Which are the Royal Boroughs of London?
After the reorganization in the administrative divisions in England in 1965, three of the 32 boroughs in London received the designation of a royal borough. What does this mean?
The status of a royal borough is given to an area on the territory of the country that is tightly related to the history of the British Monarchy in some way or another. It is not a surprise that the names of the royal boroughs of London coincide with the names of the most desirable places of residence in the capital as of today – a quick inquiry with man and van companies that operate on the territory of the city will prove that conclusively. After all, it is only logical the kings and queens of Britain to have an affinity towards places that are beautiful and well kept, with richness of amenities, open green spaces and even spirit if you will that just makes them the better places to be.
In the case of London, which are the royal boroughs and why they have be declared such?
- Greenwich is the most recent addition to the Royal club of the London boroughs. The charter that declared it such dates to 2012 and the purpose was to mark the Diamond Jubilee of Queen Elizabeth II. As you may very well remember the celebrations of the jubilee were a massive campaign, which was marked all over England and the Common Wealth Nations. Two are the reasons why namely Greenwich was bestowed the high honor – historically the place is tightly connected to the Royal Family for starters, and secondly, there is the UNESCO World Heritage Status that the borough has due to being home to the Prime Meridian.
- Kensington and Chelsea became a Royal borough the minute the Kensington and Chelsea districts were knitted together in 1965. The status was inherited from the former Royal Borough of Kensington which was made such in 1901. The reason was that no other but Queen Victoria was born in the beautiful Kensington Palace on 24 May 1819. Today the Royal Borough of Kensington and Chelsea remains an important hub of governance. It is home to a number of diplomatic missions, including the High Commissions of Zambia, Pakistan, Cyprus and Dominica. The embassies of Denmark, Green, Israel, The Netherlands, Peru, Thailand, and Ukraine, among others, are also on the territory of the borough. Other important institutions you can come across if you take a walk through the Royal Borough of Kensington and Chelsea include the celebrated Victoria & Albert Museum, The Royal Albert Hall, Imperial College and of course the Royal College of Art and the Royal College of Music.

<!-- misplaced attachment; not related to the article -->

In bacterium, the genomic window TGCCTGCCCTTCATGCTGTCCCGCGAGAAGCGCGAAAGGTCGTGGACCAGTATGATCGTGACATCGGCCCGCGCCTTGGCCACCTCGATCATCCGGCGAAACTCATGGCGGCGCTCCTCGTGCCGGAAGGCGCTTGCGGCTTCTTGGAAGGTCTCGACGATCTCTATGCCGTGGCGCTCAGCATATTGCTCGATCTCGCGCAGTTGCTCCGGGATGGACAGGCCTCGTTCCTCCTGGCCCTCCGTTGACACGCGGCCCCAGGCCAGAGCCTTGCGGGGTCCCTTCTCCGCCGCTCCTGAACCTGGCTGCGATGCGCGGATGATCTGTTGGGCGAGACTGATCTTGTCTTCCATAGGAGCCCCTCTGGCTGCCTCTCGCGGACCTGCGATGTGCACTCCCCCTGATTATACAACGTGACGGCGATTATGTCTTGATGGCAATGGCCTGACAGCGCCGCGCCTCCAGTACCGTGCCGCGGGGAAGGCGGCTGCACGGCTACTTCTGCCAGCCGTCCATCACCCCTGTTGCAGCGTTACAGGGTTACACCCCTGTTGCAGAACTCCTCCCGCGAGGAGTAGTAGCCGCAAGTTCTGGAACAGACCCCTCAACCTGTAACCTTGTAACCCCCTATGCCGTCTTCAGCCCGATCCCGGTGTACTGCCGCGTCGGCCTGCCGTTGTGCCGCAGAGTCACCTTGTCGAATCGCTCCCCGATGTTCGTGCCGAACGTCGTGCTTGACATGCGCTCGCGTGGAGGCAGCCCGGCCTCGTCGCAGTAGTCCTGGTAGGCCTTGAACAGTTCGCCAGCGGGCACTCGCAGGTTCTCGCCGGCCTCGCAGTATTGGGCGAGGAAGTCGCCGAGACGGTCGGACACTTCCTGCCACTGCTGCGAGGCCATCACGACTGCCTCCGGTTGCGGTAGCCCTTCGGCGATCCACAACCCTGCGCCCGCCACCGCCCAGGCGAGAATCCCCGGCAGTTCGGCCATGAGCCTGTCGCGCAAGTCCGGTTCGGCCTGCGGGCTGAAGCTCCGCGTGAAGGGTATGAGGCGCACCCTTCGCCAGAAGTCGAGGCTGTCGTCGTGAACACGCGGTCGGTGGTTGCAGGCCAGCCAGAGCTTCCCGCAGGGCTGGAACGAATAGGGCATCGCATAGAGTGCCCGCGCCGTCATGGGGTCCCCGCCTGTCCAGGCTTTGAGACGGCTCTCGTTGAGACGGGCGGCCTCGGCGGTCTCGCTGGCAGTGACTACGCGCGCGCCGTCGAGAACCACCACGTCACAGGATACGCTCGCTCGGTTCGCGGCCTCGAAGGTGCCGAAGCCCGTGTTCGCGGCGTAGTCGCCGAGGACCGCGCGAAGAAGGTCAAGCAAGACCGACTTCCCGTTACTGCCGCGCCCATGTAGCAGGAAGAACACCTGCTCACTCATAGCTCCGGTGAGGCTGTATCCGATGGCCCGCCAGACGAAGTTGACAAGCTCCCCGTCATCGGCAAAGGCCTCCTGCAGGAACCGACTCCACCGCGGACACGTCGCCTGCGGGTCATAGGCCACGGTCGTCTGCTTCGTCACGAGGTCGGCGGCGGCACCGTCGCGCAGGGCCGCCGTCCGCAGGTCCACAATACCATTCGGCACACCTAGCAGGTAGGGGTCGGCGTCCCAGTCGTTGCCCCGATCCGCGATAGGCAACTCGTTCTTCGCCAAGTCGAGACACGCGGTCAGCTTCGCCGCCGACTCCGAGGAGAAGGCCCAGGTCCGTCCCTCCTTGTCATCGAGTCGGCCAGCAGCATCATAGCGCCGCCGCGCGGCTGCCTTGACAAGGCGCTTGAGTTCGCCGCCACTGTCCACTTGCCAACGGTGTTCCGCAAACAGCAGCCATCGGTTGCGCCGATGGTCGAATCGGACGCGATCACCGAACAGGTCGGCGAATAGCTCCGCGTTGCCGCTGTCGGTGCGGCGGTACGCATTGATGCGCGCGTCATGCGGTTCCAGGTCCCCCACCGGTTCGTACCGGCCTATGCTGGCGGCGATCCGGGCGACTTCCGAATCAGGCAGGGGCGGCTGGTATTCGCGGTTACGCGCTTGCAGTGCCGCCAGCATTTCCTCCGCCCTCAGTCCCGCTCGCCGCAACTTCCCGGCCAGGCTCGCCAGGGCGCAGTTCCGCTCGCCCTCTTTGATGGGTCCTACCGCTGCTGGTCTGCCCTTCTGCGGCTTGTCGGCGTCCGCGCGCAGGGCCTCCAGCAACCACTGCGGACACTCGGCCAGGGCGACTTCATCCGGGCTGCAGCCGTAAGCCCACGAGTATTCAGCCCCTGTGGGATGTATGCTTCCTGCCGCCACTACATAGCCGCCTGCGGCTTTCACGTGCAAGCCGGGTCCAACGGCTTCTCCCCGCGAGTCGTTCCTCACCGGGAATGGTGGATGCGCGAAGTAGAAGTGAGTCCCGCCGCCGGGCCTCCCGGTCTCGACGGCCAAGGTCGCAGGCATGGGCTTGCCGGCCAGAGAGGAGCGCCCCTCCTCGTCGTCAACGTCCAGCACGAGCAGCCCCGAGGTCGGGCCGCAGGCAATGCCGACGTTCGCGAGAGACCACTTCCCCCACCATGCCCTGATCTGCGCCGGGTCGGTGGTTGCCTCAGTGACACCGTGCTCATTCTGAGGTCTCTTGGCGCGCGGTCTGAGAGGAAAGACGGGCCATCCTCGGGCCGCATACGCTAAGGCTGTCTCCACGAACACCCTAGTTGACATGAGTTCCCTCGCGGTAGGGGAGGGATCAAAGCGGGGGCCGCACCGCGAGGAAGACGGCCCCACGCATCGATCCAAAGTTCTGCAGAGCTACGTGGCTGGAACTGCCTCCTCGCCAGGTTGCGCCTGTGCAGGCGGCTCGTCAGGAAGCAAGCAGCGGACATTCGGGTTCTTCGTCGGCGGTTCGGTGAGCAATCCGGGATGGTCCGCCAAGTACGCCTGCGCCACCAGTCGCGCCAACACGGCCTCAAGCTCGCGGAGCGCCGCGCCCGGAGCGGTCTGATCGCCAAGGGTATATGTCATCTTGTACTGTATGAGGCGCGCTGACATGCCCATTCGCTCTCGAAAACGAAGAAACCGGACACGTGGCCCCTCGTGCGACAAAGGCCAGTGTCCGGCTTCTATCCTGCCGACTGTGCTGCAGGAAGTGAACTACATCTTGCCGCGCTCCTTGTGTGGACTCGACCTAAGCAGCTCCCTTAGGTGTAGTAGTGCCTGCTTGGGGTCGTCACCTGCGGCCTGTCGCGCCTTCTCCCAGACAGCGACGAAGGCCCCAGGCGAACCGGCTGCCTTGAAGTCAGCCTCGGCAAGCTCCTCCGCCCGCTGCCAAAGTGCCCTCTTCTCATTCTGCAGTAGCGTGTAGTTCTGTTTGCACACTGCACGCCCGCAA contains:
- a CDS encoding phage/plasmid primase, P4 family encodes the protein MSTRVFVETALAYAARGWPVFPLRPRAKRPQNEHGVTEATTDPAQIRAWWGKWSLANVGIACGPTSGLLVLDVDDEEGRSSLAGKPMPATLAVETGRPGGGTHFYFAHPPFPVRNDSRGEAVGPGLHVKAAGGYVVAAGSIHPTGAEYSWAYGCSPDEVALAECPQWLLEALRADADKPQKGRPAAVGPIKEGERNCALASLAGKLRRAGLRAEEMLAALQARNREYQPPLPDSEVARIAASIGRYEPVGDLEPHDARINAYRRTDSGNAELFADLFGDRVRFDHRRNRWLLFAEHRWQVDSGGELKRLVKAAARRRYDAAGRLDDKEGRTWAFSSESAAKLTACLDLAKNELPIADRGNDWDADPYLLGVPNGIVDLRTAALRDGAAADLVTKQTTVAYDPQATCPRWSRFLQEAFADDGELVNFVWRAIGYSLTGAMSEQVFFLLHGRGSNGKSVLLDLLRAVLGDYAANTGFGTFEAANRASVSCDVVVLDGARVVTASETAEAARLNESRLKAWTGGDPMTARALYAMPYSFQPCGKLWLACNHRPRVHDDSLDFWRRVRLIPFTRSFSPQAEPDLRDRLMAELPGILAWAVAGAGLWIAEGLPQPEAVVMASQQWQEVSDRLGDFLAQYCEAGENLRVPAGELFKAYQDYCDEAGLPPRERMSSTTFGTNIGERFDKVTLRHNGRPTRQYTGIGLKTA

- The last of the Royal Boroughs of London is Kingston Upon Thames. If there is a place in London that truly deserves the Royal status it should be namely Kingston. That is exactly what King George V told the major of Kensington in 1927, when the latter requested a royal charter. Kingston has been described as a royal town by some of the earliest kings of England. It was the coronation place of King Athelstan, and later to a number of other Anglo-Saxon kings. The coronation stone, which is reputed to be the exact place where those events took place, is one of the best known landmarks in the borough even today – it can be seen in the courtyard of the old town hall in Kingston upon Thames.
Today Kingston, Kensington and Chelsea and Greenwich are well known as being major residential, commercial and cultural centers in the capital, so the royal status definitely has been rightly ascribed to them.